'As Sweden segregates swimming pools to accommodate Muslims, battle of sexes surfaces'

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The issue of having separate swimming hours for females is not something that should be racial or targeted at a particular faith group, argues Dilly Hussain from the British 5pillars Muslim news website.

Sweden's ideals of equality between the sexes, not to mention its ability to accommodate an increasingly multi-confessional population, are being put to the test after it was revealed that an increasing number of public swimming pools are due to have women-only hours.

The move was supposedly to accommodate the growing Muslim population as Europe's migrant crisis continues. However, a probe has reportedly been launched into whether such initiatives actually discriminate against men.

RT discussed this issue with two social advocates on different sides of the debate: Dilly Hussain from Britain’s 5pillars Muslim news website and Toni Bugle, a founder of 'Mothers against Radical Islam and Sharia'.

RT: Dilly Hussain, what is your response to this and to what extent do you think European countries should be changing their ways in order to accommodate immigrants?

Dilly Hussain: I think the issue of having separate swimming hours for females is not something that should be racialized or targeted to a particular faith group. What you find is that comfort is something which is desirable by both sexes, so you find women and men of all faiths and none who may prefer to swim or do certain activities with their own sex. We shouldn’t pander to this kind of arbitrary subjective conception of gender equality.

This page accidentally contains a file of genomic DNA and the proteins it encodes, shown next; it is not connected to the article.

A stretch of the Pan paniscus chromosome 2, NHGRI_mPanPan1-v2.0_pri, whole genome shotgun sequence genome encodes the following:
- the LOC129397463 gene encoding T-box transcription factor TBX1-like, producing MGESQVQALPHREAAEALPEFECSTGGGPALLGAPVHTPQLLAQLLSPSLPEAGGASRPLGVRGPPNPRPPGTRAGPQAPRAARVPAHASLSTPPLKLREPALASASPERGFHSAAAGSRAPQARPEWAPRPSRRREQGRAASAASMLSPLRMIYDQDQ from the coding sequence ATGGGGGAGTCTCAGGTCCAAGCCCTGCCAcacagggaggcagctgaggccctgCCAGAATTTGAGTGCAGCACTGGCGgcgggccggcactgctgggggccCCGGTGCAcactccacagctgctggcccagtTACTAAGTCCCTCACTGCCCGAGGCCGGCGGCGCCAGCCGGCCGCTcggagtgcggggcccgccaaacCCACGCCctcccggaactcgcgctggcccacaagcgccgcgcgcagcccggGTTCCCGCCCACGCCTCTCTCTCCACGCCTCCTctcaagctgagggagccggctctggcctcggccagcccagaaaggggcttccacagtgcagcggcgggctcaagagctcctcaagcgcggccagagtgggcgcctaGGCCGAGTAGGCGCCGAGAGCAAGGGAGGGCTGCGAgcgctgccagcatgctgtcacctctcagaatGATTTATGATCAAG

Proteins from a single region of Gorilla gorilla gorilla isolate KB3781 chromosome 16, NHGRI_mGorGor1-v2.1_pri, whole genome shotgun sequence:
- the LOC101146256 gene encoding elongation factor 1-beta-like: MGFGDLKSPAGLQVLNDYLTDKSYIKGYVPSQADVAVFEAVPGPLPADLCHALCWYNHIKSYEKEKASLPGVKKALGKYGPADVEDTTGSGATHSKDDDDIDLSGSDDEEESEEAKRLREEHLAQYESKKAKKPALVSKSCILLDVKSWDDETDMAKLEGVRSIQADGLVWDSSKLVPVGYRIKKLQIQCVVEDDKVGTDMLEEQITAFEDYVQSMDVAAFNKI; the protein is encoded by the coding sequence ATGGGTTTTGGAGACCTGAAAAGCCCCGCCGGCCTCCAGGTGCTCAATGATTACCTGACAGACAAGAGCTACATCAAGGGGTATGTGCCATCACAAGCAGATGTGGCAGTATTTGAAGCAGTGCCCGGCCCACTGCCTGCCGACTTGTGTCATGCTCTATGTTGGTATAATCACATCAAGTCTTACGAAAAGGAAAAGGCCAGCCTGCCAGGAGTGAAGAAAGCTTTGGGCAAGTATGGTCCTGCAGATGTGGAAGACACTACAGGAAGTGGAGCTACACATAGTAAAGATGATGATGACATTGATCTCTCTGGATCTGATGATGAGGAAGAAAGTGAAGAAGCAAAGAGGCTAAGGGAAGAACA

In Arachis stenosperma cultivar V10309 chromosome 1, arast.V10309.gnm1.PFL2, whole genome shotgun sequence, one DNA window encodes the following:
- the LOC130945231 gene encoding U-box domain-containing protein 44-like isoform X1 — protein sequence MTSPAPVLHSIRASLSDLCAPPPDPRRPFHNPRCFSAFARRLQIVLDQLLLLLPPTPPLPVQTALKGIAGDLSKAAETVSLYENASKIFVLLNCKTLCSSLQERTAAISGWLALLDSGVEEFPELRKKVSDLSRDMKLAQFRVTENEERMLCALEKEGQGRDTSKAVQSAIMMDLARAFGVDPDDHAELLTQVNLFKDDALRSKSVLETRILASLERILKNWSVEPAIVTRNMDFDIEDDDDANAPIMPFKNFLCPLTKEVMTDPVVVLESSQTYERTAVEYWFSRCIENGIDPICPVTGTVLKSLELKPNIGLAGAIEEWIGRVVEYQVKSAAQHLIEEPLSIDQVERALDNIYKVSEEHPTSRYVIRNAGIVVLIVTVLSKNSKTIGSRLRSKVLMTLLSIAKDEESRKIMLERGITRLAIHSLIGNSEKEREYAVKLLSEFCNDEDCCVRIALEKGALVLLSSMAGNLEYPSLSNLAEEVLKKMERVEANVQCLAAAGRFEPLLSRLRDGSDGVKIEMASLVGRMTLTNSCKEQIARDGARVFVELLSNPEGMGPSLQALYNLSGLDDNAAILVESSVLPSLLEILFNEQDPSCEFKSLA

RT: But isn’t the move towards segregation connected directly to religion?  Isn’t there a link to the fact that in certain countries it is a legal requirement that men and women go swimming separately?

DH: Yes, there is a legal requirement for Muslim-majority countries. If Europe wants to accommodate that, then that’s their choice. But if they don’t want to, that is also their choice. What they shouldn’t do is accommodate for it and then exacerbate public opinion against a particular faith group or migrants.

RT: Toni, what is your reaction?

Toni Bugle: I don’t think the public are exacerbating the problem at all – the problem has been exacerbated by the behavior of immigrants who have targeted children and women in such a way that it is now caused men to also become victims because they are seen as being just as bad or capable of committing these crimes. There should be no segregation…The majority of the crimes at the moment have been perpetrated, through no fault of mine or yours, but by immigrants. These immigrants have come from Islamic countries. And when it comes to segregation, I believe, the more segregation you have, the bigger the gap you are going to have, the bigger the divide you are going to have between communities. How do you then rectify the problems we’ve got within communities if we keep dividing them?

The statements, views and opinions expressed in this column are solely those of the author and do not necessarily represent those of RT.